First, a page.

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In photos: The Border Patrol stops migrants crossing the Rio Grande

Of the nearly 2,000 miles of the border, this is where the most arrests are made. Throughout the day, agents find and detain migrants; usually a Central American mother or father with a young child. They arrive disoriented and exhausted from the dangerous journey through Mexico.
1 Dic 2016 – 11:01 AM EST
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"Why are you crying?" agent Marlene Castro asks a Salvadoran woman who was found by the Border Patrol close to McAllen, Texas. She says she carried her daughter for an hour in the sun, lost and panicked. After a few minutes, she explains that in Mexico she was physically assaulted and nearly raped. Crédito: Damià S. Bonmatí
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This Salvadoran mother and her son crossed the Rio Grande just 10 minutes earlier, presumably helped by coyotes. Many families voluntarily surrender to agents when they see the Border Patrol. After a few days of detention, they are free to meet with relatives in other parts of the United States while they wait to go to court. Crédito: Damià S. Bonmatí
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Three migrants from El Salvador walk as they approach a Border Patrol van. They are a mother and her son on one side, and an unaccompanied minor by another. They say they just met at one of the most common crossing sites: in front of Reynosa, Mexico, a few miles from McAllen, United States. Crédito: Damià S. Bonmatí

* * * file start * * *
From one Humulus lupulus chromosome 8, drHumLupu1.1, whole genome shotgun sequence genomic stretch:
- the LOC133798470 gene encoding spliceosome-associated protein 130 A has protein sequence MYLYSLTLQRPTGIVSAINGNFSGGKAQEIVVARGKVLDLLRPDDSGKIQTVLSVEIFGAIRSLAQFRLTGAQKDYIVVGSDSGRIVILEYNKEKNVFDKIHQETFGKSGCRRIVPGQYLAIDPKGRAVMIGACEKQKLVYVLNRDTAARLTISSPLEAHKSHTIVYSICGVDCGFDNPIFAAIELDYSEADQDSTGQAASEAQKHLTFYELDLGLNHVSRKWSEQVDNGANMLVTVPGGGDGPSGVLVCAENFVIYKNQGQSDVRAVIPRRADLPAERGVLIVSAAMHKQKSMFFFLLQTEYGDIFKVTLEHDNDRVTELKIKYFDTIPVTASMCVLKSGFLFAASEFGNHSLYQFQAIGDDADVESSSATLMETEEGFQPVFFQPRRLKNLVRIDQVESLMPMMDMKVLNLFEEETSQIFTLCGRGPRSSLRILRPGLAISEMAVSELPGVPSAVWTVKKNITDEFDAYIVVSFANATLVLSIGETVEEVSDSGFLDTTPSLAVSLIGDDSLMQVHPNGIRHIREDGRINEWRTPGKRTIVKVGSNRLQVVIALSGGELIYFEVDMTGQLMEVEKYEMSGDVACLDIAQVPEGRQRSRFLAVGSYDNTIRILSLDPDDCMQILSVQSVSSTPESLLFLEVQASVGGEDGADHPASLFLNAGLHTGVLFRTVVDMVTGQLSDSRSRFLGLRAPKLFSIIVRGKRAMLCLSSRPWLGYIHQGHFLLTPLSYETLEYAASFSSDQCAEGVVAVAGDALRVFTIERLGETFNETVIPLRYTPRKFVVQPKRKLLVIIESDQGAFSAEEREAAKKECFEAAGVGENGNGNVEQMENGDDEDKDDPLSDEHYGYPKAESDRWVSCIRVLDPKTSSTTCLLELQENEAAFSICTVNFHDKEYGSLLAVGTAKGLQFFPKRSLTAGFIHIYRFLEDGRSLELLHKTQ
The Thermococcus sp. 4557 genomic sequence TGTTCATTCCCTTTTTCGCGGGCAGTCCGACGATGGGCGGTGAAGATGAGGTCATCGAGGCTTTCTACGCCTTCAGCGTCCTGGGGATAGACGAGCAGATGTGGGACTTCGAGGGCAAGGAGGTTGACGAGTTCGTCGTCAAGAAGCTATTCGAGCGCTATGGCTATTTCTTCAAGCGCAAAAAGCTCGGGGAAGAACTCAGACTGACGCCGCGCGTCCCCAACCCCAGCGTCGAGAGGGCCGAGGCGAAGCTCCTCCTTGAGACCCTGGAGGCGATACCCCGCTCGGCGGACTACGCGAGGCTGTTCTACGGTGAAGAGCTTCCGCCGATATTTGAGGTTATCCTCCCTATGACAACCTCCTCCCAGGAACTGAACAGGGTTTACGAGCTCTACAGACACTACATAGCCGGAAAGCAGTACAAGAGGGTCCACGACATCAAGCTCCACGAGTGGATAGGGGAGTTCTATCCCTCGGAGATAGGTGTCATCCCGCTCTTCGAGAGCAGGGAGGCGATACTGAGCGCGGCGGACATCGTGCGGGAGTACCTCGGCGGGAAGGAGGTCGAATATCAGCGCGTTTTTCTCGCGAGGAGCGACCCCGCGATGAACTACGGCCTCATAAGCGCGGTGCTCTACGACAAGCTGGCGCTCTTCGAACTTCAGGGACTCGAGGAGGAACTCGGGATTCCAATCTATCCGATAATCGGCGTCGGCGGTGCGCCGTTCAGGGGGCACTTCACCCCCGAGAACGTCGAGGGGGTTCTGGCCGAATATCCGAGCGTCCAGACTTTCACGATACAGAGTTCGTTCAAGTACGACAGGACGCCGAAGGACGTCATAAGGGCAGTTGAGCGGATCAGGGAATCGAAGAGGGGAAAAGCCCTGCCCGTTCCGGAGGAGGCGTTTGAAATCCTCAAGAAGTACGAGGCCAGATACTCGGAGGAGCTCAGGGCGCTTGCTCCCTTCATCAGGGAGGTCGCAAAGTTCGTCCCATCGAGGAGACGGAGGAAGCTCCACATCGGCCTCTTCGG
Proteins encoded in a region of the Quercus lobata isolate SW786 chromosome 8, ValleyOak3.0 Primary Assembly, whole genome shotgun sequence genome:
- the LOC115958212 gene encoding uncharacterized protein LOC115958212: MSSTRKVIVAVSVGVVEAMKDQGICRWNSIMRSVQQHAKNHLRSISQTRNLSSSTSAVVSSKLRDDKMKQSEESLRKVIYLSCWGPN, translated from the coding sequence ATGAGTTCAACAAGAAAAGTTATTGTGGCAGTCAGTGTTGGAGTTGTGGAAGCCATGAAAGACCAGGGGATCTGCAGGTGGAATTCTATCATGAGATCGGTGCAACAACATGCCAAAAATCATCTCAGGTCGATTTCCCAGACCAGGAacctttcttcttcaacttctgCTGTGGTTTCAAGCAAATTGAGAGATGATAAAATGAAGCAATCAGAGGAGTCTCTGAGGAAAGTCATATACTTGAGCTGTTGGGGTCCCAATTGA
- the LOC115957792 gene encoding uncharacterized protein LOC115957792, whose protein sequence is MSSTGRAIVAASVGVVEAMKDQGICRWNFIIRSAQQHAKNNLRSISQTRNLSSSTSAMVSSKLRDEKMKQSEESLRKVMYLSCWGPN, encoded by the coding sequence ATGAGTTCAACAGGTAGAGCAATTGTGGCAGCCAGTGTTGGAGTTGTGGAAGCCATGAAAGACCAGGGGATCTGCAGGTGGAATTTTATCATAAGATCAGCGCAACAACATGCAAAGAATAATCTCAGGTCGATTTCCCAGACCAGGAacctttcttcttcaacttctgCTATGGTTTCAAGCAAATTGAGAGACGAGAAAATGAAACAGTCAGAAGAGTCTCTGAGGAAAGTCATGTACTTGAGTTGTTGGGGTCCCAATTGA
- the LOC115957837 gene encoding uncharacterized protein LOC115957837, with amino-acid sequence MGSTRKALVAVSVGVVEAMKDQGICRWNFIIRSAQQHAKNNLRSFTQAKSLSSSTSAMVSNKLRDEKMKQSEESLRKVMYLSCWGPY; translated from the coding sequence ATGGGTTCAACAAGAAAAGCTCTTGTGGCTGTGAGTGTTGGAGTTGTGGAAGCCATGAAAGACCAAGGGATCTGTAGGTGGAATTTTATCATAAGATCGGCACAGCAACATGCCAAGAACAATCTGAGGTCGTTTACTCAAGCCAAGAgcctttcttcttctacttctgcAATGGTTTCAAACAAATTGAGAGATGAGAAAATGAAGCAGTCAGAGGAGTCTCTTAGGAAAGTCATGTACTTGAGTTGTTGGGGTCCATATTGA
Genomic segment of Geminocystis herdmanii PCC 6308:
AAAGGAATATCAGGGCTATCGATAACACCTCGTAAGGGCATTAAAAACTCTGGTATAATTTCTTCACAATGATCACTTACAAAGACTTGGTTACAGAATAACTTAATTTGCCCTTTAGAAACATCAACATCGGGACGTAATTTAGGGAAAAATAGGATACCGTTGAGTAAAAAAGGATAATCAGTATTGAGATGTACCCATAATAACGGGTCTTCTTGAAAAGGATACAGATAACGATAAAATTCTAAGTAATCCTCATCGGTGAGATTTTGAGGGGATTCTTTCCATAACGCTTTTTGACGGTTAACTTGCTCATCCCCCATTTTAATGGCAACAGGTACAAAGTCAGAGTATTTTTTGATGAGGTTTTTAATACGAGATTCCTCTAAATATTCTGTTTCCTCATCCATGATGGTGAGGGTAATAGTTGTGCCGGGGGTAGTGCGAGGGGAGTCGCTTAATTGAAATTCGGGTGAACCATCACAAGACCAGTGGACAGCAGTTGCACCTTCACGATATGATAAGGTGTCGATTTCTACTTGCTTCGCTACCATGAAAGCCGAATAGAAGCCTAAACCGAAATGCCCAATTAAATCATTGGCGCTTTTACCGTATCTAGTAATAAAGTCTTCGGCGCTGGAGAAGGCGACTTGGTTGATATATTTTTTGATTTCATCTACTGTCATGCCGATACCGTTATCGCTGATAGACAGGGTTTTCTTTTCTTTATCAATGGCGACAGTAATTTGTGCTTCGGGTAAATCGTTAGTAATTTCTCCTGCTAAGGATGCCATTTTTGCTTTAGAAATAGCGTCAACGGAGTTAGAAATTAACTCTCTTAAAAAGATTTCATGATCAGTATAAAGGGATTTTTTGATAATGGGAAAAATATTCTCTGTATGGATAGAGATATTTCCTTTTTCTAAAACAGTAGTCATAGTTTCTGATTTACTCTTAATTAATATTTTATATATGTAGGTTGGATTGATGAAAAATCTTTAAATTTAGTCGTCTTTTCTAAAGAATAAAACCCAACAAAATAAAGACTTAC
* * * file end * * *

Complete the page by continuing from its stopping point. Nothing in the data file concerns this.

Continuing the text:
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Nelson, 9, with his mother. Nearly 7 of every 10 migrants who were arrested in October for illegal entry crossed here, at the Rio Grande Valley. This profile, of a mother or father with a child, grows the most: 118% more parent-child pairs were arrested in October than a year ago, according to government data. Crédito: Damià Bonmatí
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After about 15 minutes, a van arrives to take this group of 7 migrants to a temporary detention center. The vehicles usually wait in line near the river so that agents can warn drivers if they find more immigrants. Sometimes they even send buses because of the high number of Central American migrants. Crédito: Damià Bonmatí
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Agent Marlene Castro finds a group of 15. Meanwhile, the radio transmitter reports 21 more migrants found in the same area. Parents are asked by the Border Patrol agent for documents. Crédito: Damià S. Bonmatí
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The majority cite the multiplicity of crises in their countries when justifying their journey to the United States. They come mainly from El Salvador, Guatemala and Honduras. Some say they will seek asylum, though many others express confusion about immigration processes and their next steps in the United States. Crédito: Damià S. Bonmatí
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Arantza just arrived to Texas with her mother and sister from El Salvador. She carries in her hand a shabby, broken Blackberry found on the way. Tomorrow is her birthday. With her fingers, she tells us how old she'll be: 4. Crédito: Damià S. Bonmatí
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RELACIONADOS:Immigration

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